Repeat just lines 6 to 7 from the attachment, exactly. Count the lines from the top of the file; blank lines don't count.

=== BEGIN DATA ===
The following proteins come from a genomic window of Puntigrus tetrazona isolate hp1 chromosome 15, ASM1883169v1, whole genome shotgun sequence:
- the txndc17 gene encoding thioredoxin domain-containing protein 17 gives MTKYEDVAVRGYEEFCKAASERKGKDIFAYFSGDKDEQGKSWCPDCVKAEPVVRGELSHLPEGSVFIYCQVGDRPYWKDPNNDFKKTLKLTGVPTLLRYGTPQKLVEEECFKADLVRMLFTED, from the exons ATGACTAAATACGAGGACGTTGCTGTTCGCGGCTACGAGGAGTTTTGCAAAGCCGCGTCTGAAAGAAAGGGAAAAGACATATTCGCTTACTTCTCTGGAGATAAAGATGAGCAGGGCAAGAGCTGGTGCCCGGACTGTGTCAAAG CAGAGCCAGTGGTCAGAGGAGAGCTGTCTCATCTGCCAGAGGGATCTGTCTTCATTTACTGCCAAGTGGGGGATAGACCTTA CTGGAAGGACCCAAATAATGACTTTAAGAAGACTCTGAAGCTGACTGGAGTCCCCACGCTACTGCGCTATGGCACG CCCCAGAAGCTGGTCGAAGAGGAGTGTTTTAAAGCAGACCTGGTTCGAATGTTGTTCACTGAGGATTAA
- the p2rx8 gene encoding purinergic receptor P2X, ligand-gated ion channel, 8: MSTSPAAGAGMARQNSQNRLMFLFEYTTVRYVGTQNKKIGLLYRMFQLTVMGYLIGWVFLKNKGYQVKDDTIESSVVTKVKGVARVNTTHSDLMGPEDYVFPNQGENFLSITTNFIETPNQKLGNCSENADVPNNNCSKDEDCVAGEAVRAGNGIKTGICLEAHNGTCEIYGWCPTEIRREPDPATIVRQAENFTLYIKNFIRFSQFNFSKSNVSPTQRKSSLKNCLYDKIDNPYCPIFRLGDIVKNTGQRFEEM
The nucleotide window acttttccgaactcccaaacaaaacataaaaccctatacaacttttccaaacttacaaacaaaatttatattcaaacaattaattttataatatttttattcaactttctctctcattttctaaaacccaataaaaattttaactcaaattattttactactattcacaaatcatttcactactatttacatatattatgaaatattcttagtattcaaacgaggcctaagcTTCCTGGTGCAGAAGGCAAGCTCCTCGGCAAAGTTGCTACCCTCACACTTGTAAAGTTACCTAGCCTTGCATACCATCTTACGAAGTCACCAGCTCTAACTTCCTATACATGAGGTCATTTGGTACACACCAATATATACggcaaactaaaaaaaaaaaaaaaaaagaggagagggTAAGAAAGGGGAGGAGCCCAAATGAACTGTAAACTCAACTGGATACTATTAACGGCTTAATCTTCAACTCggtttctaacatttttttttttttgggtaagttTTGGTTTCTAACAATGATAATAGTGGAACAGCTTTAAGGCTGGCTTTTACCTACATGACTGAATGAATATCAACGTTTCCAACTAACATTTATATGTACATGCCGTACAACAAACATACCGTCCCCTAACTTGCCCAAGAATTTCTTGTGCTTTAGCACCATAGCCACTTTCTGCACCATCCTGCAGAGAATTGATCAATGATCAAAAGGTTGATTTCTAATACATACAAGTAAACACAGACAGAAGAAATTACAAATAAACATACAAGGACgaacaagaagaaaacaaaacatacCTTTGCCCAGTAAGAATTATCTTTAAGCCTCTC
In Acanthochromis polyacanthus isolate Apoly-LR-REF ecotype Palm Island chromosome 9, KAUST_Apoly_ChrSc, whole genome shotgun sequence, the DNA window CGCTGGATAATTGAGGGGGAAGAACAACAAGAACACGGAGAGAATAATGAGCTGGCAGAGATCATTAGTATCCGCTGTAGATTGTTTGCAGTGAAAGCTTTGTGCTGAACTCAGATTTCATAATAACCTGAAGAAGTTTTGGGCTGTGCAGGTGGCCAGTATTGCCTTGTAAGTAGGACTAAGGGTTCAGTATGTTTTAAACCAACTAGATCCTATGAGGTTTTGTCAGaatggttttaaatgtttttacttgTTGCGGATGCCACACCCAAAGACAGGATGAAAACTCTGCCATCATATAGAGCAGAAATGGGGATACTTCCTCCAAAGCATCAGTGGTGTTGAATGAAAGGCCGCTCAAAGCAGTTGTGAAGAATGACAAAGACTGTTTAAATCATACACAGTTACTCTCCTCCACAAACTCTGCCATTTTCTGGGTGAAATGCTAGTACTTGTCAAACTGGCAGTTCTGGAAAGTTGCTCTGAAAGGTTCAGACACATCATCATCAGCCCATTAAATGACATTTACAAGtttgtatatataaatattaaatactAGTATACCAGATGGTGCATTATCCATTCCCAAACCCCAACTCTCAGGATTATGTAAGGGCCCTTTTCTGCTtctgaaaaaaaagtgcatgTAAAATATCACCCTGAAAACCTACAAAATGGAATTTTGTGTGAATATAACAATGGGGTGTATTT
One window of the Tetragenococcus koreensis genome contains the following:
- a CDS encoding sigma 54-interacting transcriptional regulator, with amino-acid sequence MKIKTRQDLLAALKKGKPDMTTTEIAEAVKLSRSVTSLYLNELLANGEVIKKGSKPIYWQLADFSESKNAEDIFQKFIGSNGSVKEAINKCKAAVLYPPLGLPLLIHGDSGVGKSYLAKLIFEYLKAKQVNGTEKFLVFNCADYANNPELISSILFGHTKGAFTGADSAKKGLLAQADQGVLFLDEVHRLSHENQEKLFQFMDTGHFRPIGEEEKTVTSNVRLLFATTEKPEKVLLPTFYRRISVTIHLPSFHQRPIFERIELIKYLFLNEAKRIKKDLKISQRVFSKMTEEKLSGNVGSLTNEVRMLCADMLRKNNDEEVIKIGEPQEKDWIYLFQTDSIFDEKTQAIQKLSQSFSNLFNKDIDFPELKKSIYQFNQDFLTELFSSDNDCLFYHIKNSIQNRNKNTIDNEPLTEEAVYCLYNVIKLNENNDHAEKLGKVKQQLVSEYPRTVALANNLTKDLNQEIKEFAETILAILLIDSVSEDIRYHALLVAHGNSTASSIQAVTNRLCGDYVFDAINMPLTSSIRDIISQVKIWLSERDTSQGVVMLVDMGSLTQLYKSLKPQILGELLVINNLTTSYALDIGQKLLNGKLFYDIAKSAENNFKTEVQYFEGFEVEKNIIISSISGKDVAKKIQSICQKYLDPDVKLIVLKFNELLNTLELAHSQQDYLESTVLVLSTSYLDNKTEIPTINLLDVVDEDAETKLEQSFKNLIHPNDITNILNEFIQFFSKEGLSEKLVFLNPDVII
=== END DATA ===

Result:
One window of the Tetragenococcus koreensis genome contains the following:
- a CDS encoding sigma 54-interacting transcriptional regulator, with amino-acid sequence MKIKTRQDLLAALKKGKPDMTTTEIAEAVKLSRSVTSLYLNELLANGEVIKKGSKPIYWQLADFSESKNAEDIFQKFIGSNGSVKEAINKCKAAVLYPPLGLPLLIHGDSGVGKSYLAKLIFEYLKAKQVNGTEKFLVFNCADYANNPELISSILFGHTKGAFTGADSAKKGLLAQADQGVLFLDEVHRLSHENQEKLFQFMDTGHFRPIGEEEKTVTSNVRLLFATTEKPEKVLLPTFYRRISVTIHLPSFHQRPIFERIELIKYLFLNEAKRIKKDLKISQRVFSKMTEEKLSGNVGSLTNEVRMLCADMLRKNNDEEVIKIGEPQEKDWIYLFQTDSIFDEKTQAIQKLSQSFSNLFNKDIDFPELKKSIYQFNQDFLTELFSSDNDCLFYHIKNSIQNRNKNTIDNEPLTEEAVYCLYNVIKLNENNDHAEKLGKVKQQLVSEYPRTVALANNLTKDLNQEIKEFAETILAILLIDSVSEDIRYHALLVAHGNSTASSIQAVTNRLCGDYVFDAINMPLTSSIRDIISQVKIWLSERDTSQGVVMLVDMGSLTQLYKSLKPQILGELLVINNLTTSYALDIGQKLLNGKLFYDIAKSAENNFKTEVQYFEGFEVEKNIIISSISGKDVAKKIQSICQKYLDPDVKLIVLKFNELLNTLELAHSQQDYLESTVLVLSTSYLDNKTEIPTINLLDVVDEDAETKLEQSFKNLIHPNDITNILNEFIQFFSKEGLSEKLVFLNPDVII